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    ABSTRACT: Galectin-9 is a member of the galectin family that has a wide spectrum of biological functions. Among them, galectin-9 has been known mainly as a potent chemoattractant for eosinophils. In addition, galectin-9 alters the T-cell balance by negatively regulating T-helper (Th)1 and Th17 cells, resulting in Th2 polarization. Atopic dermatitis (AD) is a skin allergic disease characterized by peripheral eosinophilia, mast cell activation and predominance of Th2 cells. To investigate possible roles of galectin-9 in AD, we measured serum galectin-9 levels in AD patients and investigated galectin-9 expression in lesional skin by immunohistochemistry. Serum galectin-9 levels in patients with AD were significantly higher than those in healthy controls and correlated with the Eczema Area and Severity Index. Serum galectin-9 levels were decreased after treatment, accompanied by improvement of skin lesions. Immunohistochemical study revealed that galectin-9 was expressed on epidermal keratinocytes and mast cells in lesional skin of AD. Our results suggest that elevated galectin-9 expression is associated with progression of AD and that galectin-9 could be a therapeutic target in AD. © 2015 Japanese Dermatological Association.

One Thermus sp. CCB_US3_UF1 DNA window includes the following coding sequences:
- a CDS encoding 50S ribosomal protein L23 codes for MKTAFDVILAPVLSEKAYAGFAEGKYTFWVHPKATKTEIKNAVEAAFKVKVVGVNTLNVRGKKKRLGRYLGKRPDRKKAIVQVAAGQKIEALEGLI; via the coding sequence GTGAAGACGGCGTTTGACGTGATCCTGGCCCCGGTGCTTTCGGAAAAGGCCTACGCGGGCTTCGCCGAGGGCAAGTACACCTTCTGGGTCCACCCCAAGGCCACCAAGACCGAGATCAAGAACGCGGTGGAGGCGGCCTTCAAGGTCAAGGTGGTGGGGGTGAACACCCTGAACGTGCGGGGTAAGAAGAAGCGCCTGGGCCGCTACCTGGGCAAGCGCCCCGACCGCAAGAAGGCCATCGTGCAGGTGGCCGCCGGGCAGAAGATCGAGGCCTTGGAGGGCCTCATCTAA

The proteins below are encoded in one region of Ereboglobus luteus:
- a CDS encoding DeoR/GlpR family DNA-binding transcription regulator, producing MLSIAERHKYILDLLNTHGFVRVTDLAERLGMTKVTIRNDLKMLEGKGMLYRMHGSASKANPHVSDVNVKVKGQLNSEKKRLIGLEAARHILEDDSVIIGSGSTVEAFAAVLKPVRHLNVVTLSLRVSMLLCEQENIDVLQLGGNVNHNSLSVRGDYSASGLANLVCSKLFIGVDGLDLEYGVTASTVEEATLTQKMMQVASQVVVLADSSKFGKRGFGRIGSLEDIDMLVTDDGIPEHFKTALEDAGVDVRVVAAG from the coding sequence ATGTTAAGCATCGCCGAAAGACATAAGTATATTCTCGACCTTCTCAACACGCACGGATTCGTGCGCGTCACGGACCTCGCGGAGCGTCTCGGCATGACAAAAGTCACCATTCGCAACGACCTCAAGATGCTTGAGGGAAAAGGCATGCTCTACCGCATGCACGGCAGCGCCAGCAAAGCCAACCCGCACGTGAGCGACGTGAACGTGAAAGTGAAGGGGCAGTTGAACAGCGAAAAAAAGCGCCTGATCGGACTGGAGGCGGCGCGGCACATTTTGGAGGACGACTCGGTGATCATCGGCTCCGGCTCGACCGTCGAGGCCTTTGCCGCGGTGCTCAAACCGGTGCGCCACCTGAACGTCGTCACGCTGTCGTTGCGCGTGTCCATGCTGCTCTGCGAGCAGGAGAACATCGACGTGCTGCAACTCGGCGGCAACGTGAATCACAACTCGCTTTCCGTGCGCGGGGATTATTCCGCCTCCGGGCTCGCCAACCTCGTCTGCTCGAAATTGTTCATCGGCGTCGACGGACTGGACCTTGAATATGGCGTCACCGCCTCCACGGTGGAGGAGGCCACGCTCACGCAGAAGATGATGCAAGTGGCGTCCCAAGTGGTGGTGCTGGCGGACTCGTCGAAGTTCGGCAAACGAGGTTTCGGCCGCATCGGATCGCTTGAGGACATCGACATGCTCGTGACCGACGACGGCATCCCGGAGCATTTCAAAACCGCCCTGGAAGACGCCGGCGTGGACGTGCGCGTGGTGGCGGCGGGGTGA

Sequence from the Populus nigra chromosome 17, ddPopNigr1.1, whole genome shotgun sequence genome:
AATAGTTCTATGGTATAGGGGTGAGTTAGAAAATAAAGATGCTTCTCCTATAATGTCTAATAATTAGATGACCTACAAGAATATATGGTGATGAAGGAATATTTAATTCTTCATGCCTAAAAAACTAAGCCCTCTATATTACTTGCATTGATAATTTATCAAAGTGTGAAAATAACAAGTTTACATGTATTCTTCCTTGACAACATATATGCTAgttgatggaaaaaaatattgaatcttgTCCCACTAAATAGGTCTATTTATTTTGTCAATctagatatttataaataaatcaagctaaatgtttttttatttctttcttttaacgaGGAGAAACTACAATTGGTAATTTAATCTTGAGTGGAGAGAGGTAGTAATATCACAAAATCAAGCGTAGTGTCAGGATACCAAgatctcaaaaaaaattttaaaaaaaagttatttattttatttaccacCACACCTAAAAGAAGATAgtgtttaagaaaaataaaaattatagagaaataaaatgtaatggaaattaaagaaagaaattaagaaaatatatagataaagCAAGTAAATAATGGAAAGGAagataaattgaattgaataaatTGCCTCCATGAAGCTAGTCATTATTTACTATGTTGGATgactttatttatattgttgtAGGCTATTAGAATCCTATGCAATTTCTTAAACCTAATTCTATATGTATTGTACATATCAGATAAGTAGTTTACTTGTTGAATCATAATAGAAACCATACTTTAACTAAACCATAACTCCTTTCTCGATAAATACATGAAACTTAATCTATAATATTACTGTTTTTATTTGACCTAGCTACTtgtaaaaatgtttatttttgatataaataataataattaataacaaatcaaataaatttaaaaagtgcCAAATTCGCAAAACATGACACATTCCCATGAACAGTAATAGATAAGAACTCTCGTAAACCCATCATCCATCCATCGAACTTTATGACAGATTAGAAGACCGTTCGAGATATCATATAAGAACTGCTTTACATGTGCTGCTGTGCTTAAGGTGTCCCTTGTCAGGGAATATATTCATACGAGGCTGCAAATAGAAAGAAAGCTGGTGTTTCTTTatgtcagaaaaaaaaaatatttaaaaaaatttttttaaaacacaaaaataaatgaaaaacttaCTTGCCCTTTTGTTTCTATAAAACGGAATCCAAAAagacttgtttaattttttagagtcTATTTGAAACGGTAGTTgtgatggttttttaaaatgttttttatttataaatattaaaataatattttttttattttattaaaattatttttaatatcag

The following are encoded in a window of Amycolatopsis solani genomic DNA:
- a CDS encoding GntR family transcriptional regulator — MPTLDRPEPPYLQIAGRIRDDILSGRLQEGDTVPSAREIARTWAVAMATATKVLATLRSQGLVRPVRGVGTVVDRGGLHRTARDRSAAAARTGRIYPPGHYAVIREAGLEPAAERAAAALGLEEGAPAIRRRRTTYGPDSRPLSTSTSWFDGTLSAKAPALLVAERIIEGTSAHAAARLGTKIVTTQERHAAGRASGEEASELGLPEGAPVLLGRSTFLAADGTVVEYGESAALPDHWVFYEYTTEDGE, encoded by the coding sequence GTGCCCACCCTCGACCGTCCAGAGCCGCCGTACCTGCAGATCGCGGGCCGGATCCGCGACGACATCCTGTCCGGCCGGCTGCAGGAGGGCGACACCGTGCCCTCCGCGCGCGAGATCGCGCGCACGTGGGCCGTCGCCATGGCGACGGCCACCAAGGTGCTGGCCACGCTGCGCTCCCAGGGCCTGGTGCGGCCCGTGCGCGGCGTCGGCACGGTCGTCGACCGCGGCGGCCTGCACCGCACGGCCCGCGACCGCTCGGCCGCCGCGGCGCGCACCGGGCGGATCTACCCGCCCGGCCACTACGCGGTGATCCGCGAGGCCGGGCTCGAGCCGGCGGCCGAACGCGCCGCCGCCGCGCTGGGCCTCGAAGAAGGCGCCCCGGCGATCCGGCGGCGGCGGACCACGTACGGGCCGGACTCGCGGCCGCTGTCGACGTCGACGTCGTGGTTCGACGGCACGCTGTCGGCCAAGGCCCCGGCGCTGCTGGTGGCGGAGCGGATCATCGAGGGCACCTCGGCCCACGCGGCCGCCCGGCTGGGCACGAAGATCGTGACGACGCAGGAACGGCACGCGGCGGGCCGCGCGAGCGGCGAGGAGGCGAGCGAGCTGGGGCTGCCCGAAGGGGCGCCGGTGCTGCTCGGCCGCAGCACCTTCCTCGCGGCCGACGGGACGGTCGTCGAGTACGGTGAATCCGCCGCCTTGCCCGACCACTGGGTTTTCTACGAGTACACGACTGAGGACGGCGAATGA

The Journal of Dermatology 04/2015; 42(7). DOI:10.1111/1346-8138.12884 · 2.25 Impact Factor
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    ABSTRACT: CCR4 is expressed on tumor cells of mycosis fungoides (MF) and Sézary syndrome (SS). In MF, most infiltrating cells in patches and plaques express CXCR3, while tumor cells express CCR4 in advanced stages. Poteligeo Test IHC (CCR4 staining kit) is a newly developed staining kit that can examine the presence of CCR4 expressed on tumor cells of adult T-cell leukemia/lymphoma, peripheral T-cell lymphoma and cutaneous T-cell lymphoma before treatment of anti-CCR4 antibody using paraffin-embedded samples. In this study, we analyzed CCR4 expression in lesional skin of MF, SS, atopic dermatitis (AD) and psoriasis with this new kit. CCR4 was expressed on infiltrating cells in lesional skin of patch, plaque, tumor MF and SS, and the number of positive cells increased as the disease progressed. Immunohistochemistry with frozen sections also showed some positive cells scattered in the dermis, although the quality was not high enough to quantify positive cells. There were significant positive correlations between CCR4(+) cells and serum lactate dehydrogenase levels. Interestingly, CCR4(+) cells were also detected in AD skin, whose number was larger than that in psoriatic skin. Previous studies showed only scattered CCR4(+) cells in skin samples by standard immunohistochemical staining. The new, sensitive CCR4 staining kit has revealed that CCR4 is expressed on infiltrating cells in lesional skin of early MF and AD as well as advanced MF and SS. These cells can be therapeutic targets for patients who are resistant to standard treatments. © 2015 Japanese Dermatological Association.